The conflict in Canada between the people who speak French and those who speak English can trace its roots to Colonial times. Since Canada was originally a French colony, the majority of the people originally spoke French. In 1760, during the French Indian War, England gained control of Canada. This led to a large number of English speaking settlers who eventually became more numerous that the original French speaking settlers. Two distinct cultural groups evolved the French, mostly in Quebec, and the English in the other provinces.

Initially, there was very little conflict between the two societies as they lived under the rule of the English crown. At the time of the Confederation in 1867, most Canadians wanted to establish a distinctive Canadian national identity, a kind of Canadian nationalism. Since the English Canadians were now the majority, they were the dominant forces in creating the political and cultural aspect of the independent Canada. They relied on the democratic government of England and to some extent to those of the United States, which guaranteed equal rights. Their vision of national identity included English as the primary language and the English culture as the standard for all of Canada. Two different types of nationalisms were then formed.

The first was an ethnic nationalism in which French-speaking citizen felt that they owed their loyalty to the French community. The second was a civic nationalism in which the English-speaking citizens felt that they owed their loyalty to the entire nation of Canada (Conlogue, 21). The civic view of Canadian national identity allowed its citizens to choose their own language and their way of life. However the English language was preferred in business, education and politics, and the English culture was considered more sophisticated that the French way of life. This tied wealth and social advancement to the English culture in area outside of Quebec.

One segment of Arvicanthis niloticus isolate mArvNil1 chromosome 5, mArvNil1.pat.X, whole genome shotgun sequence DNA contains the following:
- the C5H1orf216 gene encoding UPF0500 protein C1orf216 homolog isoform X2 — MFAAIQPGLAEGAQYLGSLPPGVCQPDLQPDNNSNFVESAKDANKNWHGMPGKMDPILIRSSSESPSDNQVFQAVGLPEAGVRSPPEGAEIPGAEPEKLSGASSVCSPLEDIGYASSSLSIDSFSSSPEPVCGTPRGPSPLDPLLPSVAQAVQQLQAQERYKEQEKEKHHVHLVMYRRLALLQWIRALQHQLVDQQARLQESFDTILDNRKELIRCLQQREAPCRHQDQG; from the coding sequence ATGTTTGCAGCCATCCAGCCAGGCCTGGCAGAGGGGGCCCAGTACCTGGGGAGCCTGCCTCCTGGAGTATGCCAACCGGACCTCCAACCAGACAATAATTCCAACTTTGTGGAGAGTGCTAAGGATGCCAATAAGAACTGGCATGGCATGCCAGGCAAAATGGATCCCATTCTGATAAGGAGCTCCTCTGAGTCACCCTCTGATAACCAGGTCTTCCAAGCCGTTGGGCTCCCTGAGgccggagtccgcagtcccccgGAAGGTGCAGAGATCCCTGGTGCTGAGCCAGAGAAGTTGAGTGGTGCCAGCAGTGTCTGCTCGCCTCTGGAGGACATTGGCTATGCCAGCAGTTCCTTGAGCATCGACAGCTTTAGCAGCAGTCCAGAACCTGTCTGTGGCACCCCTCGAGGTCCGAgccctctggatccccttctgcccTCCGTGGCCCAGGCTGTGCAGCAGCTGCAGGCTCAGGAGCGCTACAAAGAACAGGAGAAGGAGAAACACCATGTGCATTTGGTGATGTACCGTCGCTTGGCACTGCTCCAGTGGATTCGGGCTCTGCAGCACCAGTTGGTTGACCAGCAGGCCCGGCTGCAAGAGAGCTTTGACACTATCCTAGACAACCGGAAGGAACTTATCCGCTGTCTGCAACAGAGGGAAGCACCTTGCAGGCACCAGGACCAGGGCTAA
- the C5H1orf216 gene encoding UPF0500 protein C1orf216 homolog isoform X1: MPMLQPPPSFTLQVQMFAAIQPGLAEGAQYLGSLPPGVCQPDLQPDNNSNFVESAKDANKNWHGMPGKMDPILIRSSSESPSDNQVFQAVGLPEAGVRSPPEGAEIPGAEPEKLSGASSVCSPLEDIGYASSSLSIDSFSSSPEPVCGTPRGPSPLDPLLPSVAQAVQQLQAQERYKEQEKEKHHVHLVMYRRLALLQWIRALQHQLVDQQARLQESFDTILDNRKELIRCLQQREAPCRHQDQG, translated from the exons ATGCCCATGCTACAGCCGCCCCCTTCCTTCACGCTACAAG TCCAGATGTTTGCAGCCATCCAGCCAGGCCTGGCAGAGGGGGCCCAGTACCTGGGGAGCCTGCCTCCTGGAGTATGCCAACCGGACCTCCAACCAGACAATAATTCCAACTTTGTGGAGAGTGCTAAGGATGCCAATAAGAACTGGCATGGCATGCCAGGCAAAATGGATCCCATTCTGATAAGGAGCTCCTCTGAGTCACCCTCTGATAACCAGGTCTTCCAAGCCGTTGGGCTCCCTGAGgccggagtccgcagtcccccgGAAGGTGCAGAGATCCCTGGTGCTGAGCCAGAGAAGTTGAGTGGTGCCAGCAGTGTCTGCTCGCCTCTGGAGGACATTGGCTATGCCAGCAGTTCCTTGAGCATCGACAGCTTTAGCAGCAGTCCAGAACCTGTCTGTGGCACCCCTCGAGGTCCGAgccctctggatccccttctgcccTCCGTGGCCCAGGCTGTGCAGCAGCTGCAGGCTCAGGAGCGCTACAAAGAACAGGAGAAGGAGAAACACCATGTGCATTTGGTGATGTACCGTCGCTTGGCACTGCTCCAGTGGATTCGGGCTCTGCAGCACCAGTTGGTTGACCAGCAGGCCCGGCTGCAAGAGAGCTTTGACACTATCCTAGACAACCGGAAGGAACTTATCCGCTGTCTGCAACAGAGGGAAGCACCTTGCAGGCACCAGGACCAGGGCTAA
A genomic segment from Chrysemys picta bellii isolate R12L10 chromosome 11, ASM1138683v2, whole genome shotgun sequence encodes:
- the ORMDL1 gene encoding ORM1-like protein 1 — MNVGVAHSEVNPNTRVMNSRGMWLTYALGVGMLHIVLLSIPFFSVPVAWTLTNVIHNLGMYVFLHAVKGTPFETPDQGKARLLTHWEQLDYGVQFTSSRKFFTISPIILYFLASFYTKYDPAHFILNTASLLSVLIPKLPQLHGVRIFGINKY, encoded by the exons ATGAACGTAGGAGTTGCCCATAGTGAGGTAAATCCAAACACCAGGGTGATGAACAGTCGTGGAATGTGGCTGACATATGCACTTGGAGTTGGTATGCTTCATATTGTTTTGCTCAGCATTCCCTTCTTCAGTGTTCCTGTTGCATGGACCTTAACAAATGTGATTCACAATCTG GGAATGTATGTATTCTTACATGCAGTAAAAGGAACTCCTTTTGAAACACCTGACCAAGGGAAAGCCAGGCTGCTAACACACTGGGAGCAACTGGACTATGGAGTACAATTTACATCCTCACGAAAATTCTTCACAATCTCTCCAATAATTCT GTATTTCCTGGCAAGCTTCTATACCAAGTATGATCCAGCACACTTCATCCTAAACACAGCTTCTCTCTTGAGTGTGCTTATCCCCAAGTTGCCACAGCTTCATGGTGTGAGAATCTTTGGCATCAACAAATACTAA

In Canada, linguistic intolerance was part of the culture of the English settlers. Twice before the time of the Confederation, English settlers attempted to pass laws forcing their language on their French neighbors. The French responded with an uprising in 1837 in a futile attempt to break free of the English rule. They could not achieve their objective by force of arms. But the desire for cultural and linguistic autonomy continued. French Canadians agreed to the Confederation because they were led to believe that French Quebec would be allowed t operate as a nation within a nation.

The English offered this compromise rather than risk failure of the Confederation, but included the provision that the emerging western provinces would be English-speaking. The long-term effect was to continue a sense of separateness and autonomy among the French in Quebec. The accommodation was only a temporary. English-speaking Canadians continued to try to suppress French culture and land language. Illegal laws were passed in many of the provinces against teaching in French in schools (Conlogue, 27). Compounding the problem were the religious differences between traditionally Protestant English and the Catholic French.